by Tony Reidell, State Exercise Training Coordinator
A recent request of information and support on exercise planning, design and development from a Local Emergency Manager prompted some thought on the current process, local needs and requirements. There is no short answer, but there are a few things to keep in mind when engaged in exercise planning.
If you are just looking for a workable format for injects, our State exercise team can certainly help. We can also probably provide a number of workable injects or even complete Master Scenario Event List (MSEL), depending on the actual scenario. Unfortunately, these templates may not drive the specific "Outcomes" you are looking to attain.
With respect to the planning and development process one of the strengths of the Homeland Security Exercise and Evaluation Planning (HSEEP), at least in my mind, is its' linear organizational structure. If you have already projected a date for the exercise, such as "this fall", you may have subjected yourself to a bit of a time compression. That should not be a major handicap, but it will require some additional management and attention to detail in the short term.
The greatest challenge in the development process is always the Goals & Objectives (G&O) meeting, or Concept & Objectives (C&O) at it is also known. During your G&O meeting the Target Capabilities List (TCL) and the Universal Task List (UTL) are boiled down to those 3 or 4 items you intend to focus on during the exercise. An Initial Planning Conference (IPC) would normally follow within 2 to 3 weeks, but can be rolled-up into the G&O. If this is done, you should allow a minimum of 3 hour to as much as 6 to ensure all meeting objective are met.
A Common mistake is in broadening the exercise evaluation criteria to the point that valid finding and observations from the exercise are lost in the play of the scenario. Drills are intended to work out the grass-root issues. Tabletop Exercises (TTX) are focused on policy and decision-making processes and should be limited in identified scope to prevention, response or recovery. Not all 3 in a single event, the transition within the scenario can all too often be blurred and confusing to participants.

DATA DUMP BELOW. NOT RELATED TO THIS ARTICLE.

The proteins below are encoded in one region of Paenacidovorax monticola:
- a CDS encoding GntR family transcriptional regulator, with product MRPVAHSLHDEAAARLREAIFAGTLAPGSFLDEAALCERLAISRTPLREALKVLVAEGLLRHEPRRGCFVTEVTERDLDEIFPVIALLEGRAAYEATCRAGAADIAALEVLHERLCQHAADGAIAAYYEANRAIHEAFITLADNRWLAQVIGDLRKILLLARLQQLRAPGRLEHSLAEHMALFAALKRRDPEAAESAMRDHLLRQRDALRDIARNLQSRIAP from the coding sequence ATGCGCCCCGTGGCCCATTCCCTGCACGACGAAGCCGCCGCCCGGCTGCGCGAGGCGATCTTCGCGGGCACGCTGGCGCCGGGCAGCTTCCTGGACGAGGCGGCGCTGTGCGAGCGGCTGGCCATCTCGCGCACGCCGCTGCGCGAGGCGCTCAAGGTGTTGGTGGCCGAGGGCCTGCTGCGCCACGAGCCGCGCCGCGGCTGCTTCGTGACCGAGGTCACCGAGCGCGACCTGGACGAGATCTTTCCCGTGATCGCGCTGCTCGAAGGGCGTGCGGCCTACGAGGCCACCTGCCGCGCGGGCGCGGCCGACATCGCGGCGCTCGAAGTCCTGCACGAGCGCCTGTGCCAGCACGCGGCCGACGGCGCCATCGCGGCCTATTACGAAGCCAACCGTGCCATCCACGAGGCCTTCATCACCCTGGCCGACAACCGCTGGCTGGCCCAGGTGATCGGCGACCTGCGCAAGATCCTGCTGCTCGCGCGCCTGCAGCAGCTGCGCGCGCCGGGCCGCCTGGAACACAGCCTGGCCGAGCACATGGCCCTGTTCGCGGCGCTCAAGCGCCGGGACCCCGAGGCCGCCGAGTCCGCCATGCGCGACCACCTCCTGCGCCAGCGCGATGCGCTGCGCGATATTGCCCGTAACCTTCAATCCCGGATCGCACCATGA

If you are dealing with staff that has never really worked together in a disaster event, you may want to take a look at conducting a seminar. The seminar could be based on the simple question, "How would we come together and work together in an emergency", with the stated purpose of promoting awareness. Seminars are a recognized and often overlooked form of Discussion-Base exercise. Their documentation is little different than any other form of exercise. Seminars are the basic building block of a solid exercise development plan.
A key consideration in the grant and reimbursement process is whether or not you've published a Training and Exercise Calendar. If not, I would highly recommend it and forward that calendar to your Regional Administrator. With Regional and State Training and Planning Workshops (T&EPW) just around the corner the timing is perfect.
You addressed the constraints imposed by the "part-time" status of yourself and your associates. The calendar is probably one of the most under utilized time management tools we have. If we put these events in a multi-year calendar, it forces us to take action. Even if that action is to postpone or cancel the event, it forces us to answer the "Why" question. The many cases the honest answer to why can be as revealing as the exercise itself.
Bottom Line! It's really not all that hard, just take the first step, identify your Goals & Objectives!